D.C. Mayor Muriel Bowser now has access to the House floor in the newly sworn Congress and she plans to push for D.C. statehood legislation early and often.
The mayor on Monday was granted floor privileges that governors of the states and territories already had, and she quickly made it known that she will champion the statehood cause at every turn.
“To paraphrase Dr. King: when any American is denied democracy, our entire nation is denied those voices and votes,” Bowser said in a statement Wednesday. “But now, we are ready to finally fix this injustice by getting statehood on President Biden’s desk within the first 100 days of the 117th Congress. With our seats at the table, we can help build back better than ever before.”
Eleanor Holmes Norton (D), D.C.’s nonvoting member of Congress, spearheaded the access change, as well as the end of a rule stating when District legislation can be considered on the House floor. She thanked House Speaker Nancy Pelosi (D-Calif.) and House Rules Committee Chairman Jim McGovern (D-Mass.) for shepherding the changes.
“With these important rules’ changes, a step toward statehood and equal treatment for the District [has been taken],” Norton said. “I’ve introduced legislation to change the mayor of D.C.’s title to governor and, and now the mayor will be able to come to the House floor, just like governors of states and territories. Thank you, Speaker Pelosi and Chairman McGovern, for being champions of D.C. statehood and equality and making these changes. I look forward to working with my colleagues in the 117th Congress.”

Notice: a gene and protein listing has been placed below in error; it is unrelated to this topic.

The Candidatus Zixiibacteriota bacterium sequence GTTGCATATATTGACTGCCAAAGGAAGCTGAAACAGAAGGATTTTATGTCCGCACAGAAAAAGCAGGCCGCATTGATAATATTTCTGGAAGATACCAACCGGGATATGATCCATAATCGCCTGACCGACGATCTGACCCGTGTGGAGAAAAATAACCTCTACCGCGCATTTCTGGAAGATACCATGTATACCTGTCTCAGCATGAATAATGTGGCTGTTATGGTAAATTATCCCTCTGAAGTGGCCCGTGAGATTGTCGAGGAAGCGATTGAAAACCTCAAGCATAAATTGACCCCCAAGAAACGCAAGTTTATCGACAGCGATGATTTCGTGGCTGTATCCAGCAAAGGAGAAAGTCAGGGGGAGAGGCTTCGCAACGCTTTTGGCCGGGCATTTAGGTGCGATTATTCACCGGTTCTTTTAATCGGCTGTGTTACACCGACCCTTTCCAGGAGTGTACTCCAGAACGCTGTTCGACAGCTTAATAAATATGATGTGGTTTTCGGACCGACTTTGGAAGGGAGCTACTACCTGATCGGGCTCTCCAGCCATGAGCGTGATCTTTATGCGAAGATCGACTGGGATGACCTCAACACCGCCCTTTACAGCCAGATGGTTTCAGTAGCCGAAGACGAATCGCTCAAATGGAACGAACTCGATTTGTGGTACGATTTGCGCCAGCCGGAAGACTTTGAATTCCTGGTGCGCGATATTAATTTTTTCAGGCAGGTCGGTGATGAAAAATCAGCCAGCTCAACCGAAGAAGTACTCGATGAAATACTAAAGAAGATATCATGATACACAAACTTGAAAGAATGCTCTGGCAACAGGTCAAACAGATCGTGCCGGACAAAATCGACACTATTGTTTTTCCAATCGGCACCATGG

On Wednesday, as the U.S. Capitol was attacked by pro-Trump insurrectionists, Bowser lamented her inability to call up the D.C National Guard to assist the Capitol Police and said the time for District statehood is now.
The enthusiasm for the passage of D.C. statehood legislation heightened with the victories of the Rev. Raphael Warnock and Jon Ossoff, two Georgia Democrats elected to the Senate Tuesday. Both men back D.C. statehood and President-elect Biden has also indicated his support.
While a majority vote in the House would pass a statehood bill, as it did in June, a Senate bill faces more hurdles. In order for a bill of that type to make it to the Senate floor, 60 senators are needed for a cloture vote to end any filibuster.
The elections of Warnock and Ossoff will split the Senate will split evenly between Democrats and Republicans but Vice President-elect Kamala Harris will cast any tie-breaking vote, putting control of the chamber in Dems’ hands.
While the majority of Senate Republicans oppose D.C. statehood because of their belief the District would send two Democrats to the chamber, Josh Burch, the leader of Neighbors for D.C. Statehood, said GOP senators such as Tim Scott of South Carolina, Mitt Romney of Utah, Lisa Murkowski of Alaska, Susan Collins of Maine and Rob Portman of Ohio are open to persuasion on the issue.
D.C.-based organization 51 for 51 advocates Senate rules changes that would prevent a filibuster of D.C. statehood legislation by having the measure pass by 51 votes.
“Just two years ago, the Senate changed this rule so only 51 votes are needed to confirm Supreme Court justices,” a statement on the organization’s website said. “If 51 votes are enough to confirm a Supreme Court justice, it should be enough to make D.C. the 51st state and give D.C. residents the same rights as all other Americans.”